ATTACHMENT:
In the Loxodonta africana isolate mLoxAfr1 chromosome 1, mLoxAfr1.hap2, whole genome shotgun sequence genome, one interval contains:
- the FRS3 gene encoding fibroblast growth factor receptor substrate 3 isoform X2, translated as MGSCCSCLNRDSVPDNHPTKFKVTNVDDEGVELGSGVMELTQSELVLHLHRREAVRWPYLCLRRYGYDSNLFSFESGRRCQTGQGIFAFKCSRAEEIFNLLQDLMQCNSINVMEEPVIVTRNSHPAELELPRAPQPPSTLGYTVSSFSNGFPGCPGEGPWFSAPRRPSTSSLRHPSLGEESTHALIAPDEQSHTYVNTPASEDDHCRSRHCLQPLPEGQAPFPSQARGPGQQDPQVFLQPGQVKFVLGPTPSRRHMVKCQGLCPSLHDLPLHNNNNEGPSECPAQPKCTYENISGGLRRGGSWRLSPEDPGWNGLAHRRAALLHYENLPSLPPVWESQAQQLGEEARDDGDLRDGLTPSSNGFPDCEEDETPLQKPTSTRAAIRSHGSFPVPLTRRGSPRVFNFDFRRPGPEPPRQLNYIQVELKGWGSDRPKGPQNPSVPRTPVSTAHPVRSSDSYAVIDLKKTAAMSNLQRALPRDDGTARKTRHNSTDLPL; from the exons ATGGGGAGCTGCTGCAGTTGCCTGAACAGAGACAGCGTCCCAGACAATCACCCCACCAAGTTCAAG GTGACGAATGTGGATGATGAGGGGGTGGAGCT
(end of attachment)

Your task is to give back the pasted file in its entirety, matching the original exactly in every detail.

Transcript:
In the Loxodonta africana isolate mLoxAfr1 chromosome 1, mLoxAfr1.hap2, whole genome shotgun sequence genome, one interval contains:
- the FRS3 gene encoding fibroblast growth factor receptor substrate 3 isoform X2, translated as MGSCCSCLNRDSVPDNHPTKFKVTNVDDEGVELGSGVMELTQSELVLHLHRREAVRWPYLCLRRYGYDSNLFSFESGRRCQTGQGIFAFKCSRAEEIFNLLQDLMQCNSINVMEEPVIVTRNSHPAELELPRAPQPPSTLGYTVSSFSNGFPGCPGEGPWFSAPRRPSTSSLRHPSLGEESTHALIAPDEQSHTYVNTPASEDDHCRSRHCLQPLPEGQAPFPSQARGPGQQDPQVFLQPGQVKFVLGPTPSRRHMVKCQGLCPSLHDLPLHNNNNEGPSECPAQPKCTYENISGGLRRGGSWRLSPEDPGWNGLAHRRAALLHYENLPSLPPVWESQAQQLGEEARDDGDLRDGLTPSSNGFPDCEEDETPLQKPTSTRAAIRSHGSFPVPLTRRGSPRVFNFDFRRPGPEPPRQLNYIQVELKGWGSDRPKGPQNPSVPRTPVSTAHPVRSSDSYAVIDLKKTAAMSNLQRALPRDDGTARKTRHNSTDLPL; from the exons ATGGGGAGCTGCTGCAGTTGCCTGAACAGAGACAGCGTCCCAGACAATCACCCCACCAAGTTCAAG GTGACGAATGTGGATGATGAGGGGGTGGAGCT